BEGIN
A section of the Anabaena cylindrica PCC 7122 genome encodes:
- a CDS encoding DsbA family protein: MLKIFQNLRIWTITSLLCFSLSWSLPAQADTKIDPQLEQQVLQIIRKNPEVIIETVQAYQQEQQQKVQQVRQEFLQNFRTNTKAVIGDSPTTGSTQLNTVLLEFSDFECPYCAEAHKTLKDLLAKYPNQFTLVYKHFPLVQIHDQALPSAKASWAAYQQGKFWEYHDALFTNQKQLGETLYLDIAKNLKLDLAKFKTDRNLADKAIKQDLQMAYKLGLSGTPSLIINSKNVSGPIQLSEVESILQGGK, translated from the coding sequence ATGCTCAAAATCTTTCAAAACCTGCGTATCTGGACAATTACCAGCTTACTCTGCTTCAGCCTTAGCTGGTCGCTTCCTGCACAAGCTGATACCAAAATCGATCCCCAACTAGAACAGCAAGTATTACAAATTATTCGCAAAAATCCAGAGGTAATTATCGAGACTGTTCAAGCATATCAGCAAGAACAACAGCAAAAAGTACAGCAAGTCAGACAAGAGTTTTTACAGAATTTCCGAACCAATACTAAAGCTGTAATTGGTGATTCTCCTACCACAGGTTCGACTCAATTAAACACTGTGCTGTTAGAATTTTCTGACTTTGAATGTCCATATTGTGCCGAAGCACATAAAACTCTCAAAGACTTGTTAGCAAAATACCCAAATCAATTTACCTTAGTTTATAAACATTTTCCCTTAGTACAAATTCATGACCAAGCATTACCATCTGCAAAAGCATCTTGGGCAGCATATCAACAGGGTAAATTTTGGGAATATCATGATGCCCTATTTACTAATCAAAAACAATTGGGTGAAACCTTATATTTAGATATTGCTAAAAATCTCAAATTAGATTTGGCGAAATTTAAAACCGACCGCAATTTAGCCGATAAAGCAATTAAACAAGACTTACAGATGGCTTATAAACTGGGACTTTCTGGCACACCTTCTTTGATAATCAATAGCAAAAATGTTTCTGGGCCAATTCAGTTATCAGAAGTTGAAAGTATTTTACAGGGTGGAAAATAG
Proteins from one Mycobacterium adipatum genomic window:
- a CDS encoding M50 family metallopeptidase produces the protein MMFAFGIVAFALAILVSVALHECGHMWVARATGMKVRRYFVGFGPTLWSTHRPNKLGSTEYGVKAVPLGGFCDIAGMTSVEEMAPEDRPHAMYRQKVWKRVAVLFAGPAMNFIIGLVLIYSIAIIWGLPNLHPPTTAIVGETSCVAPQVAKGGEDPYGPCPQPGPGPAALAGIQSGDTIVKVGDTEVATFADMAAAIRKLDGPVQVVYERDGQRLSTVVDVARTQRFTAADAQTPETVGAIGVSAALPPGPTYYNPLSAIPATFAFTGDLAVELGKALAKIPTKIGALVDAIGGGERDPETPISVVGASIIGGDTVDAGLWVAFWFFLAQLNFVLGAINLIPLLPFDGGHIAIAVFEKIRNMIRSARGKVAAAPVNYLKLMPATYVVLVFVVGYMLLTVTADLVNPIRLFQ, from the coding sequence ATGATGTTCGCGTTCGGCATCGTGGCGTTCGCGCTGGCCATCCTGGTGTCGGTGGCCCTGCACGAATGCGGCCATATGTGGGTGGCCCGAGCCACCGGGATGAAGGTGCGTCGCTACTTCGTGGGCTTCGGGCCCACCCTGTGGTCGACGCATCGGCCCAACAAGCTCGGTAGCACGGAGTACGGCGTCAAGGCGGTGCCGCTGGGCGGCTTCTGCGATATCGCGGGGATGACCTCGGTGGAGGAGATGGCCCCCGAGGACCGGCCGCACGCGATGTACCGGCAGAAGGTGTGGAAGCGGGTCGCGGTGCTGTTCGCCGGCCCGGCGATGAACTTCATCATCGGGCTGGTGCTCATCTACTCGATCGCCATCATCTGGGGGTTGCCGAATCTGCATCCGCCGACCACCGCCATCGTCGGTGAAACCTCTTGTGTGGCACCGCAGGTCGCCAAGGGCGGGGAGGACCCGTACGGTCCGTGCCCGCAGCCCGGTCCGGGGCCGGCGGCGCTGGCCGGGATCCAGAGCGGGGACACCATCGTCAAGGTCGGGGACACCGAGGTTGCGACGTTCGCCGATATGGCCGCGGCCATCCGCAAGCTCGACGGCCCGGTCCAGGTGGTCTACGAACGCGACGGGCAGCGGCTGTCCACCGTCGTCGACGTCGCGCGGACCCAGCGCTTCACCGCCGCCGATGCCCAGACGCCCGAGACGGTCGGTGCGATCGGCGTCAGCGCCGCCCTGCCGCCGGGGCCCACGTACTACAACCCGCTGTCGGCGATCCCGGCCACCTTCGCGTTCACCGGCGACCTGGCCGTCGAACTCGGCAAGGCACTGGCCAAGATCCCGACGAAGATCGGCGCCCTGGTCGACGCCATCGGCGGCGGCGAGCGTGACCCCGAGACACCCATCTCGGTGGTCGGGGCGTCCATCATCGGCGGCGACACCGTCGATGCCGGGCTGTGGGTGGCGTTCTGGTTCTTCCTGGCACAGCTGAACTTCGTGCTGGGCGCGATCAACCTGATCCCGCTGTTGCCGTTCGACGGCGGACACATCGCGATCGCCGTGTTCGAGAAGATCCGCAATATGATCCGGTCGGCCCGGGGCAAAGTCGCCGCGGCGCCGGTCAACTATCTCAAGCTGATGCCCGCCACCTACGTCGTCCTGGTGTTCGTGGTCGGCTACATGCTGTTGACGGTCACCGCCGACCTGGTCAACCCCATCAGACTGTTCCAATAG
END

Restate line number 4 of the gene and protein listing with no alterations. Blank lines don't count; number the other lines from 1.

- a CDS encoding M50 family metallopeptidase produces the protein MMFAFGIVAFALAILVSVALHECGHMWVARATGMKVRRYFVGFGPTLWSTHRPNKLGSTEYGVKAVPLGGFCDIAGMTSVEEMAPEDRPHAMYRQKVWKRVAVLFAGPAMNFIIGLVLIYSIAIIWGLPNLHPPTTAIVGETSCVAPQVAKGGEDPYGPCPQPGPGPAALAGIQSGDTIVKVGDTEVATFADMAAAIRKLDGPVQVVYERDGQRLSTVVDVARTQRFTAADAQTPETVGAIGVSAALPPGPTYYNPLSAIPATFAFTGDLAVELGKALAKIPTKIGALVDAIGGGERDPETPISVVGASIIGGDTVDAGLWVAFWFFLAQLNFVLGAINLIPLLPFDGGHIAIAVFEKIRNMIRSARGKVAAAPVNYLKLMPATYVVLVFVVGYMLLTVTADLVNPIRLFQ, from the coding sequence ATGATGTTCGCGTTCGGCATCGTGGCGTTCGCGCTGGCCATCCTGGTGTCGGTGGCCCTGCACGAATGCGGCCATATGTGGGTGGCCCGAGCCACCGGGATGAAGGTGCGTCGCTACTTCGTGGGCTTCGGGCCCACCCTGTGGTCGACGCATCGGCCCAACAAGCTCGGTAGCACGGAGTACGGCGTCAAGGCGGTGCCGCTGGGCGGCTTCTGCGATATCGCGGGGATGACCTCGGTGGAGGAGATGGCCCCCGAGGACCGGCCGCACGCGATGTACCGGCAGAAGGTGTGGAAGCGGGTCGCGGTGCTGTTCGCCGGCCCGGCGATGAACTTCATCATCGGGCTGGTGCTCATCTACTCGATCGCCATCATCTGGGGGTTGCCGAATCTGCATCCGCCGACCACCGCCATCGTCGGTGAAACCTCTTGTGTGGCACCGCAGGTCGCCAAGGGCGGGGAGGACCCGTACGGTCCGTGCCCGCAGCCCGGTCCGGGGCCGGCGGCGCTGGCCGGGATCCAGAGCGGGGACACCATCGTCAAGGTCGGGGACACCGAGGTTGCGACGTTCGCCGATATGGCCGCGGCCATCCGCAAGCTCGACGGCCCGGTCCAGGTGGTCTACGAACGCGACGGGCAGCGGCTGTCCACCGTCGTCGACGTCGCGCGGACCCAGCGCTTCACCGCCGCCGATGCCCAGACGCCCGAGACGGTCGGTGCGATCGGCGTCAGCGCCGCCCTGCCGCCGGGGCCCACGTACTACAACCCGCTGTCGGCGATCCCGGCCACCTTCGCGTTCACCGGCGACCTGGCCGTCGAACTCGGCAAGGCACTGGCCAAGATCCCGACGAAGATCGGCGCCCTGGTCGACGCCATCGGCGGCGGCGAGCGTGACCCCGAGACACCCATCTCGGTGGTCGGGGCGTCCATCATCGGCGGCGACACCGTCGATGCCGGGCTGTGGGTGGCGTTCTGGTTCTTCCTGGCACAGCTGAACTTCGTGCTGGGCGCGATCAACCTGATCCCGCTGTTGCCGTTCGACGGCGGACACATCGCGATCGCCGTGTTCGAGAAGATCCGCAATATGATCCGGTCGGCCCGGGGCAAAGTCGCCGCGGCGCCGGTCAACTATCTCAAGCTGATGCCCGCCACCTACGTCGTCCTGGTGTTCGTGGTCGGCTACATGCTGTTGACGGTCACCGCCGACCTGGTCAACCCCATCAGACTGTTCCAATAG